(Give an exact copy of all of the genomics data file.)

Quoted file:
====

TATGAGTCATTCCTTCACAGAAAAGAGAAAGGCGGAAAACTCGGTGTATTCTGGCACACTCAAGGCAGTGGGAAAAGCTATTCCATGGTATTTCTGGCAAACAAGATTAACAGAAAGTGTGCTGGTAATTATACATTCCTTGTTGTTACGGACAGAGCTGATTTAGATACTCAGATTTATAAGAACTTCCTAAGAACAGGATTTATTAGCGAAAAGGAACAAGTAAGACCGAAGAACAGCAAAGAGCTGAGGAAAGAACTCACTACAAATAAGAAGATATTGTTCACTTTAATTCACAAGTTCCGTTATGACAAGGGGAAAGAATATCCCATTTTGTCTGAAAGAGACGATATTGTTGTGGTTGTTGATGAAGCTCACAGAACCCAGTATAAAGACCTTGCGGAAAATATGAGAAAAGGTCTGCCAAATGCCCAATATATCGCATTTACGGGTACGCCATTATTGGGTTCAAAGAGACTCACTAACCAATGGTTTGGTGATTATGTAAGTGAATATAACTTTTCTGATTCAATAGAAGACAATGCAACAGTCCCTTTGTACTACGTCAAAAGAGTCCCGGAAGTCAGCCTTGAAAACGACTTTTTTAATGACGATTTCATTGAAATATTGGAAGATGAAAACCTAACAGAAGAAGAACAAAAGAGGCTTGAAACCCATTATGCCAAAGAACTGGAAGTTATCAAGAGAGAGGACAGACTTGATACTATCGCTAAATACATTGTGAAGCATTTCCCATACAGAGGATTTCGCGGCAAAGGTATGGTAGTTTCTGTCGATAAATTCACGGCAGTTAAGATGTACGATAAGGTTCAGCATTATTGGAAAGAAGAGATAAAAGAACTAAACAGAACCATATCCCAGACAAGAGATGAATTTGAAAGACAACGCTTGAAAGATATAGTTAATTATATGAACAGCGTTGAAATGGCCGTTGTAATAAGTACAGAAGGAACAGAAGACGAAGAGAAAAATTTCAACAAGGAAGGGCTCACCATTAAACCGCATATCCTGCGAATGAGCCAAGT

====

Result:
TATGAGTCATTCCTTCACAGAAAAGAGAAAGGCGGAAAACTCGGTGTATTCTGGCACACTCAAGGCAGTGGGAAAAGCTATTCCATGGTATTTCTGGCAAACAAGATTAACAGAAAGTGTGCTGGTAATTATACATTCCTTGTTGTTACGGACAGAGCTGATTTAGATACTCAGATTTATAAGAACTTCCTAAGAACAGGATTTATTAGCGAAAAGGAACAAGTAAGACCGAAGAACAGCAAAGAGCTGAGGAAAGAACTCACTACAAATAAGAAGATATTGTTCACTTTAATTCACAAGTTCCGTTATGACAAGGGGAAAGAATATCCCATTTTGTCTGAAAGAGACGATATTGTTGTGGTTGTTGATGAAGCTCACAGAACCCAGTATAAAGACCTTGCGGAAAATATGAGAAAAGGTCTGCCAAATGCCCAATATATCGCATTTACGGGTACGCCATTATTGGGTTCAAAGAGACTCACTAACCAATGGTTTGGTGATTATGTAAGTGAATATAACTTTTCTGATTCAATAGAAGACAATGCAACAGTCCCTTTGTACTACGTCAAAAGAGTCCCGGAAGTCAGCCTTGAAAACGACTTTTTTAATGACGATTTCATTGAAATATTGGAAGATGAAAACCTAACAGAAGAAGAACAAAAGAGGCTTGAAACCCATTATGCCAAAGAACTGGAAGTTATCAAGAGAGAGGACAGACTTGATACTATCGCTAAATACATTGTGAAGCATTTCCCATACAGAGGATTTCGCGGCAAAGGTATGGTAGTTTCTGTCGATAAATTCACGGCAGTTAAGATGTACGATAAGGTTCAGCATTATTGGAAAGAAGAGATAAAAGAACTAAACAGAACCATATCCCAGACAAGAGATGAATTTGAAAGACAACGCTTGAAAGATATAGTTAATTATATGAACAGCGTTGAAATGGCCGTTGTAATAAGTACAGAAGGAACAGAAGACGAAGAGAAAAATTTCAACAAGGAAGGGCTCACCATTAAACCGCATATCCTGCGAATGAGCCAAGT